Skip to main content

Movie Review: Citizenfour

Citizenfour

Citizenfour

Sona Makker

This piece first appeared in The Advocate--the law school's student-run newspaper.

When The Guardian first leaked the story about the National Security Agency’s surveillance programs, I was sitting in a conference room at one of largest privacy conferences in the world. I couldn’t help but laugh at the irony. I was surrounded by some of the world’s leading experts in this field who have written texts and treatises on the current state of privacy law in this country. Surveillance wasn’t on the agenda for this conference, but of course, since that day, government surveillance has remained at the top of the public’s agenda.

To some, the man behind the NSA revelations, Edward Snowden, is a hero; to others he is a traitor. Whatever you may believe, I recommend seeing Laura Poitras’ latest documentary-- Citizenfour-- that follows the story of the NSA whistleblower Edward Snowden during the moments leading up to the Guardian story that exposed the U.S. government’s secret collection of Verizon cellphone data.

The majority of the film takes places in a hotel room in Hong Kong. Snowden contacted Poitras through encrypted channels. Only after a series of anonymous e-mail exchanges did the two finally trust that the other was really who they said they were-- “assume your adversary is capable of 3 billion guesses per second,” he wrote her. Poitras and Snowden were eventually joined by Guardian reporter Glen Greenwald, whom Snowden contacted under the pseudonym “Citizenfour.” Snowden guides the journalists through the piles and piles of NSA documents as they strategize how to publish and inform the American public about the government snooping programs, including Verizon, AT&T, and other telecom companies sharing phone records with the NSA, FBI access to data from private web companies like Yahoo and Google, and the PRISM program that authorized the collection of e-mail, text messages, and voicemails, of both foreigners and US citizens. Snowden appears to be very calm and quiet as he unveils all of this. He worried that “personality journalism” would end up making the story about him, rather than the substance of his revelations. When Greenwald’s stories were published in the Guardian the three sat together and watched as the media reacted and the story unfolded on TV. “We are building the biggest weapon for oppression in the history of mankind,” said Snowden.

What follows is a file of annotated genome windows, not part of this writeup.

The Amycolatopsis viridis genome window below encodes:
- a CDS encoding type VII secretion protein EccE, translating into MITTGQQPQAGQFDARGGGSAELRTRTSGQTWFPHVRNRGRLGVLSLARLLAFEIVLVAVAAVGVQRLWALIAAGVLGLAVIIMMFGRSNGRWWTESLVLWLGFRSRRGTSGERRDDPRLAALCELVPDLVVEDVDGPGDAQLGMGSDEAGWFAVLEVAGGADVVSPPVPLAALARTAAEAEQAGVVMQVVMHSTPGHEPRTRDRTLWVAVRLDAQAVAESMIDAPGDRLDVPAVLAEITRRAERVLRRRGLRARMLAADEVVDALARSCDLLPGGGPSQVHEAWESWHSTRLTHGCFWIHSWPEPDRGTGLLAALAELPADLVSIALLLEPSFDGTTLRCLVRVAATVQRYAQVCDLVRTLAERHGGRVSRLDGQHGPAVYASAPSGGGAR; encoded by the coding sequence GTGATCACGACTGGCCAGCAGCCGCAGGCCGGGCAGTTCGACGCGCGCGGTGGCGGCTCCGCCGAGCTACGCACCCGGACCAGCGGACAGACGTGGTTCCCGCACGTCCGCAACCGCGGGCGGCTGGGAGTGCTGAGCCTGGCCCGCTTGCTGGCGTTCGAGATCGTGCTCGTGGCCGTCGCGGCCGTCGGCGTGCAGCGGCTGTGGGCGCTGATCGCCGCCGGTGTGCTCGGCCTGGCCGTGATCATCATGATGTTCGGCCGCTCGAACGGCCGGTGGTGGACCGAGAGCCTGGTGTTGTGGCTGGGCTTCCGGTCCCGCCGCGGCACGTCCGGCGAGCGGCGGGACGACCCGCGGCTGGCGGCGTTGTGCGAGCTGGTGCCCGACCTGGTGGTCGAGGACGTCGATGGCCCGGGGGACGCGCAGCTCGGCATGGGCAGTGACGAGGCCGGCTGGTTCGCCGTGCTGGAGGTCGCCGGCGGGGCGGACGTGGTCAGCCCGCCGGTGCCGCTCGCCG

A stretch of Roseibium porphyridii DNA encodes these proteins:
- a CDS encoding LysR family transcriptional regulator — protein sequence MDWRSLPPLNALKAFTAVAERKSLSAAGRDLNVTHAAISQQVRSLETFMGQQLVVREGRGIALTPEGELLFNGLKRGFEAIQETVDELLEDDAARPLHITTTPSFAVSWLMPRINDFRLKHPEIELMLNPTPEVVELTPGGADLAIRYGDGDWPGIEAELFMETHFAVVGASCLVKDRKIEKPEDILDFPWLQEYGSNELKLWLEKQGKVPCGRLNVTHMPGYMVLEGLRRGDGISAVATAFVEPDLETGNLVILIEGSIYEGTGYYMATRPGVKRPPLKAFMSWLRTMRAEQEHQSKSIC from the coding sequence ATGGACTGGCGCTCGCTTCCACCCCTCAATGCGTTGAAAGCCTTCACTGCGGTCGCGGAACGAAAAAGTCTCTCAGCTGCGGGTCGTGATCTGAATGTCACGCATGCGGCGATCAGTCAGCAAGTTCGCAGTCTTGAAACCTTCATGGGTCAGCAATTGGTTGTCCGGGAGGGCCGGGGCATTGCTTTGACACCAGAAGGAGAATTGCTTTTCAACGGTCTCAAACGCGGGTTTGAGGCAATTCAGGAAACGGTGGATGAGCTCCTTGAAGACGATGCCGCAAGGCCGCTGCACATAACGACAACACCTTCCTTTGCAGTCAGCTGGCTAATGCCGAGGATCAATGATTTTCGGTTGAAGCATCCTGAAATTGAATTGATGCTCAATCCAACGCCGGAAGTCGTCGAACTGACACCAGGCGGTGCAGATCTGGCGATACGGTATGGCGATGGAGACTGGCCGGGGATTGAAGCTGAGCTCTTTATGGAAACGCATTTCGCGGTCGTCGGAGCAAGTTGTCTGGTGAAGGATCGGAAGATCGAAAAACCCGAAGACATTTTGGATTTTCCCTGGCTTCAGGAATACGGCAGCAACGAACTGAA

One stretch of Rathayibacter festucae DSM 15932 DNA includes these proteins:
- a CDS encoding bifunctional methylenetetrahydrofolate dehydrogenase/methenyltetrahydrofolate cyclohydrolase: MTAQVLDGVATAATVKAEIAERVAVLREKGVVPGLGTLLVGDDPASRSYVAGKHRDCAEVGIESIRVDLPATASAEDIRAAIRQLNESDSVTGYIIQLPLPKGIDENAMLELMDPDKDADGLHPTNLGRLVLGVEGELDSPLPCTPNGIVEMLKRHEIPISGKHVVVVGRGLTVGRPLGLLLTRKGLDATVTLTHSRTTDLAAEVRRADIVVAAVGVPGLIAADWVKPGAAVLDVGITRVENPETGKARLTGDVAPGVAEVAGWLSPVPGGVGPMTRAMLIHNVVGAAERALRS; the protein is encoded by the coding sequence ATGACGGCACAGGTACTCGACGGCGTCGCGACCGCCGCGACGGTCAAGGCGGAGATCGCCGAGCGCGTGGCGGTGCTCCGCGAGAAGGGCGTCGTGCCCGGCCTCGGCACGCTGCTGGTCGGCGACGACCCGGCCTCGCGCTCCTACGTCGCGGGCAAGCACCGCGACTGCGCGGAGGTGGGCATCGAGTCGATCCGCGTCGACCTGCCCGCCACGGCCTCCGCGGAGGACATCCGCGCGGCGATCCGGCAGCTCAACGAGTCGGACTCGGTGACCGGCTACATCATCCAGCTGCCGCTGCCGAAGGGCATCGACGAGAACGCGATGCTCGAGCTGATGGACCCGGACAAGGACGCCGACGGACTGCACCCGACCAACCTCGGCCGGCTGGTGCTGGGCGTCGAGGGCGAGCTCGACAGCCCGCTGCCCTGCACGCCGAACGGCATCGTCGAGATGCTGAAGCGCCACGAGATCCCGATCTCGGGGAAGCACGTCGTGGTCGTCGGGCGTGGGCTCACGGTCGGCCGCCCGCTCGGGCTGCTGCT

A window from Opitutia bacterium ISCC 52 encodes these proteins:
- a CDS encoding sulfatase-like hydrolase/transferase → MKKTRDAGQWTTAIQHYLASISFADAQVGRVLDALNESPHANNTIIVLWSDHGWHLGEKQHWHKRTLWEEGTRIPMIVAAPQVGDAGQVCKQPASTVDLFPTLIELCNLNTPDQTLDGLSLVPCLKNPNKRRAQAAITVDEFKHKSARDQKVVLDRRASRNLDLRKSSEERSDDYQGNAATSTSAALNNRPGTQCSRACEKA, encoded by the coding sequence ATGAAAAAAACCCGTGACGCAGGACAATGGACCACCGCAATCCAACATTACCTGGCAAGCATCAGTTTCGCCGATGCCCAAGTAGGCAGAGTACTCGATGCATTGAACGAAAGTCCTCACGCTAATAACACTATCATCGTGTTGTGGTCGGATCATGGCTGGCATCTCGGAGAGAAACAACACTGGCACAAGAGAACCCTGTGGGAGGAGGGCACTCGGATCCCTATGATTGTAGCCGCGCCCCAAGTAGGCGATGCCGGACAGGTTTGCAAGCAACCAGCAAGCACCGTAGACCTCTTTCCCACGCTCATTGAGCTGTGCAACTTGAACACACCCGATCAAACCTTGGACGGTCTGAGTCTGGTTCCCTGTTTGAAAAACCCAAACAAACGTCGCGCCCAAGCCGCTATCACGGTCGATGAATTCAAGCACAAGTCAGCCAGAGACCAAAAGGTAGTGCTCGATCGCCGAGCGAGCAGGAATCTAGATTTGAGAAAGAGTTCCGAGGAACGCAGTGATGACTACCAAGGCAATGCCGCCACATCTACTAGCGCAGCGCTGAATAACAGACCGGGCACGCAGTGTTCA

The film also contextualizes the leaks, providing background on the extent of government surveillance. Poitras interviewed William Binney, a former NSA employee who also blew the whistle -- “a week after 9/11, they began actively spying on everyone in this country,” he says. She also includes CSPAN footage of former NSA chief Keith Alexander who flatly denied any kind of snooping programs to Congress.

There is a perfect scene (almost too perfect) where Poitras films Snowden’s reaction to a fire alarm that went off during one of their meetings in the hotel. It was a routine test, but Snowden questions whether or not someone staged it. The timing “seems fishy,” he says. Is the room bugged? As the viewer you start to question whether it was actually a test too, but then you ask yourself “is that even possible?” It seems so outlandish, straight out of a scene from 24 or something. With that, Poitras effectively prompts the viewer to think that the whole thing, the snooping, the surveillance, it all seems outlandish, but clearly, the evidence proves otherwise.

I am optimistic that the law can serve as a powerful counterweight to curbing mass surveillance, but this cannot happen without continued public pressure. The Internet is changing how we live and how we interact with our social institutions. Institutions—how we structure our everyday lives and how we produce social order—are not written in stone, but are mutable and capable of evolving alongside our own evolution as social beings. This evolution is dependent upon the will and foresight of those who are willing to speak up. Citizenfour puts a human face to Snowden, and Poitras does so without painting him as a hero or a villain, but just as a twenty-something concerned citizen whom many can relate to. “This is the first time people can see who Snowden really is,” said Glenn Greenwald after the film’s premiere. “You can decide what you think about him.”

Sona Makker is a second-year law student at Santa Clara University’s School of Law, in the process of earning her Privacy Law certificate.

Photo by Mike Mozart, used without modification under a Creative Commons license.

Nov 25, 2014

Subscribe to Internet Ethics: Views from Silicon Valley

* indicates required